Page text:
Simon Ditchfield

i. Introduction - reforming liturgy after Trent

Central to the Tridentine reaffirmation of the divinely-ordained nature of the Holy Roman Church was the assertion of papal magisterium. While conflicts with the secular authorities over rights of ecclesiastical patronage in general, and episcopal appointment in particular, have long received the attention of scholars, considerably less notice has been taken of an area in which the papacy took a highly visible lead in the immediate aftermath of Trent. This concerned the reform of liturgy, which the Council of Trent in its final (25th) session had left entirely to papal discretion. In the space of less than fifty years, from the publication of the revised Roman Breviary (1568) to the issue of the revised Roman Ritual (1614), the Roman Church undertook the unprecedented step of providing texts which were to possess universal validity and authority. In what follows, discussion will be focused on the reform of the breviary, not only because the issues raised most directly concern the cult of saints, but also because the processes involved tell us much about the reception and interpretation of Tridentine reforms in general.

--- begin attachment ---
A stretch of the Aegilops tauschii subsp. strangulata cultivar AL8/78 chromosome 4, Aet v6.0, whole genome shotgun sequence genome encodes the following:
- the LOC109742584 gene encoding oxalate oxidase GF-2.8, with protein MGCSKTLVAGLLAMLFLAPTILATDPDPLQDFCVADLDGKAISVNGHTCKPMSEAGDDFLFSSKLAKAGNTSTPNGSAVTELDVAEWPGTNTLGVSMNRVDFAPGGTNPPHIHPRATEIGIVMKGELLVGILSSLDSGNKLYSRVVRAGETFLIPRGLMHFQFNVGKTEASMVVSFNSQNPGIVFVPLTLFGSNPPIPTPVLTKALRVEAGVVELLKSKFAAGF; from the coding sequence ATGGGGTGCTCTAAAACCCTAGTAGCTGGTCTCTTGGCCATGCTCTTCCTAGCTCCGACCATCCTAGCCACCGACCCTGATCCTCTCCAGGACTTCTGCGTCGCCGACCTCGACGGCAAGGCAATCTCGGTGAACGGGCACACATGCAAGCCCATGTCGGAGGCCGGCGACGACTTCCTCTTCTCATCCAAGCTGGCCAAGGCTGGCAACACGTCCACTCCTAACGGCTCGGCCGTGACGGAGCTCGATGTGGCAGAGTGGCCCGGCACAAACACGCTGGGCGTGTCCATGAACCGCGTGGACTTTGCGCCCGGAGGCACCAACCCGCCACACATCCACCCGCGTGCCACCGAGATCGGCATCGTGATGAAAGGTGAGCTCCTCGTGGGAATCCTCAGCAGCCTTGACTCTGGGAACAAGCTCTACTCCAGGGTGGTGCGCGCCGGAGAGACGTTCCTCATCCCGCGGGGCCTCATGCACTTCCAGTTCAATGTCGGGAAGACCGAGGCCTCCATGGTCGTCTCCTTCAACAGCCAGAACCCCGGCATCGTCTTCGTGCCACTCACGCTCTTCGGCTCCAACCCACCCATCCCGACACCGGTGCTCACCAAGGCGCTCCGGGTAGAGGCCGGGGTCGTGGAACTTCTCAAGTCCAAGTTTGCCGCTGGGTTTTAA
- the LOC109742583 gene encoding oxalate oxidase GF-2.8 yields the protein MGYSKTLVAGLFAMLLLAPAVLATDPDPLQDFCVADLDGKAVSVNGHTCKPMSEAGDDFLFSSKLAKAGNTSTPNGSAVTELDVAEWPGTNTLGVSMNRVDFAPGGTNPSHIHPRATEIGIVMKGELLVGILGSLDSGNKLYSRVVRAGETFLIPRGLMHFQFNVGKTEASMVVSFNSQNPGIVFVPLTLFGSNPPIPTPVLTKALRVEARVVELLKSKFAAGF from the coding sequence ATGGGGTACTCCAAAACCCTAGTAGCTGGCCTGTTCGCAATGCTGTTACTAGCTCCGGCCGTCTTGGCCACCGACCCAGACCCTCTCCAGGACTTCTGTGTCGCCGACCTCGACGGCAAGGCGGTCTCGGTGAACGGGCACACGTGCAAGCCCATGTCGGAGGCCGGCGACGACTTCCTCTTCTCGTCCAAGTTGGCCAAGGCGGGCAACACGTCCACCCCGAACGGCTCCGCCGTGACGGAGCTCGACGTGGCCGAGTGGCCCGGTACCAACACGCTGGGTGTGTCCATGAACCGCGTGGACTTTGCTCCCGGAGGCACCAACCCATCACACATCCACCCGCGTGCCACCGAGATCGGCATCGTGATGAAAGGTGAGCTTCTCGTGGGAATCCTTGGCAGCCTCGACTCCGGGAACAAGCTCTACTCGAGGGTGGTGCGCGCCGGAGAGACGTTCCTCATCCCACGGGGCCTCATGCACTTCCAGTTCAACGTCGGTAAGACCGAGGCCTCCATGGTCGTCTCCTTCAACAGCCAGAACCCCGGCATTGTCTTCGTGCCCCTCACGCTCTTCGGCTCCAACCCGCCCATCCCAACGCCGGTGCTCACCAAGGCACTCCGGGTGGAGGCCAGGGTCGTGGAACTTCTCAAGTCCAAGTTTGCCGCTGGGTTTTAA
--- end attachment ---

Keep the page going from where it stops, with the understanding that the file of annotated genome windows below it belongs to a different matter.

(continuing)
Members of the reforming commission sought not to innovate but 'to strip the office back to its antique [simplicity]' (ridur l'officio all'antico). In Pius V's words, the aim was to reclaim 'the original standard of the Fathers' (pristina patrum norma) so as to permit the more frequent saying of the daily ferial (i.e. non-feast day) office.1 The latter was centred on readings from the psalms (all 150 of which were meant to be covered each week), together with other key passages from scripture (many of which were accompanied by short homilies, not infrequently of patristic authorship). All these scriptural readings (with their commentaries) were suppressed on feast days, when

1 The fullest published account still remains Baumer, Histoire du Bréviaire, vol. 2, pp. 160291, but see also Batiffol, History of the Roman Breviary, pp. 177-235. Cf.Ditchfield, 'Giving Tridentine worship back its history', passim.

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